In California there are several forms of punishment for those among us who have committed crimes. Individuals found guilty of a criminal offense can be placed on probation, fined or incarcerated in a jail or prison. Minors can be punished and sentenced to juvenile facilities and, in some cases, minors who are 14 or older can be treated as adults. Sentences often “do not fit the crime.”
We need to do something!
With the barbaric Islamic State now controlling large portions of Iraq and Syria, and inflicting rape, torture and even beheading on those who do not conform to their fundamentalist interpretation of Islam, it is imperative that they must be stopped.
It began last spring, the Saturday before the Church celebrates Divine Mercy Sunday.
Expectations and anxieties regarding next month’s assembly in Rome of the world Synod of Bishops are running exceptionally high. The subject matter alone — the crisis of marriage and family — would be reason enough for that. But there’s a lot else going on here.
To committed Jews, our High Holiday Season is no more about honey cake than Christmas is about eggnog. The run-up to Rosh Hashanah, the Jewish New Year (which began Sept. 24), is about taking G-d’s Kingship of the world more seriously, and our stewardship of it more responsibly.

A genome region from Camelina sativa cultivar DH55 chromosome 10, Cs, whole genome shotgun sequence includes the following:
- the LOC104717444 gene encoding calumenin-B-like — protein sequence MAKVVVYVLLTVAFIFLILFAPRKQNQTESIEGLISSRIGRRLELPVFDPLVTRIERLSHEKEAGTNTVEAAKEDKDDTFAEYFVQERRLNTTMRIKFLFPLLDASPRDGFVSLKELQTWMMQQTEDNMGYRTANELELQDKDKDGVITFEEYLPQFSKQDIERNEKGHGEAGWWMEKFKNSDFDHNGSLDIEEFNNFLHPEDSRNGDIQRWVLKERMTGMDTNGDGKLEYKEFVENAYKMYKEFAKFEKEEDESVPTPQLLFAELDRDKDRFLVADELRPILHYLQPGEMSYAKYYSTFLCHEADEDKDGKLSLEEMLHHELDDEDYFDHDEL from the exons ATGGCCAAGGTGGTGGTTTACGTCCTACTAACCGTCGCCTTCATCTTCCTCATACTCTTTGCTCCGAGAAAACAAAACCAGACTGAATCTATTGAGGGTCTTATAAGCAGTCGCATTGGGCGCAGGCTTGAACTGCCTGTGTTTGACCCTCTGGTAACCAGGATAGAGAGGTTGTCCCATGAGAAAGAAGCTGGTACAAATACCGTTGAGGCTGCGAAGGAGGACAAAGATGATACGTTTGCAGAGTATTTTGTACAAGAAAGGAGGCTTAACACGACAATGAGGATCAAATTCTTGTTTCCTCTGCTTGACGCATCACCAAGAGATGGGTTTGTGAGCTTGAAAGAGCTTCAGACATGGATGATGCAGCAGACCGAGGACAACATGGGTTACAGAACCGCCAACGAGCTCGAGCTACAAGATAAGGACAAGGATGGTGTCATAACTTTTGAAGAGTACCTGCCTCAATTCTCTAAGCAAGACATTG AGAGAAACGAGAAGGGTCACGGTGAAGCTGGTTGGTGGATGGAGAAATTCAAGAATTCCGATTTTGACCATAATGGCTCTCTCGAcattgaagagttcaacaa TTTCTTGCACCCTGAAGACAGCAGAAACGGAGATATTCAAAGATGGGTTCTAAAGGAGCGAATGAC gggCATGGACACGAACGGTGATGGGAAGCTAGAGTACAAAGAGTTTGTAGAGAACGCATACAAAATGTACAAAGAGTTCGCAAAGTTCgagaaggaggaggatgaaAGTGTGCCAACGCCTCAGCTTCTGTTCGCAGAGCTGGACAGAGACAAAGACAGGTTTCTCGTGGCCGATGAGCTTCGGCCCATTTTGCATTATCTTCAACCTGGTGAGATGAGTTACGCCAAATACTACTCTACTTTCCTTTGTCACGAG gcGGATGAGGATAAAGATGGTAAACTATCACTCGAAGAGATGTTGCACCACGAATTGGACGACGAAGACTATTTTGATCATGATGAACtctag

“Can we remain indifferent before the problems associated with such realities as climate change … loss of productivity in vast agricultural areas, the pollution of rivers and aquifers, the loss of biodiversity, the increase of natural catastrophes and the deforestation of equatorial and tropical regions?”
This year, the church celebrates Catechetical Sunday on Sept 21, and will focus on the theme, “Teaching about God’s Gift of Forgiveness.” This special celebration affords us the gracious opportunity to reflect on the role that the whole community of faith plays, by virtue of their baptism in handing on the beauty of our faith story and being witnesses to the Gospel.
One of the main goals of the Office of Vocations of the Archdiocese of Los Angeles is to help create anew a “Culture of Vocations” within our local Church. If you go to Poland today, or Kerala, India, or Jalisco, Mexico, you will find a very definite culture of vocations.
St. John’s Seminary has been a sacred place for some 75 years, inspiring, forming and educating men who are called to serve the Church as priests of Jesus Christ. I am blessed to have spent my formation years there, and am grateful to God for that graced opportunity.
When Sister St. George Skurla passed away on Feb. 9, it was the culmination of a life that was lived to the fullest. Sister not only knew and understood Carpe Diem, she was Carpe Diem!
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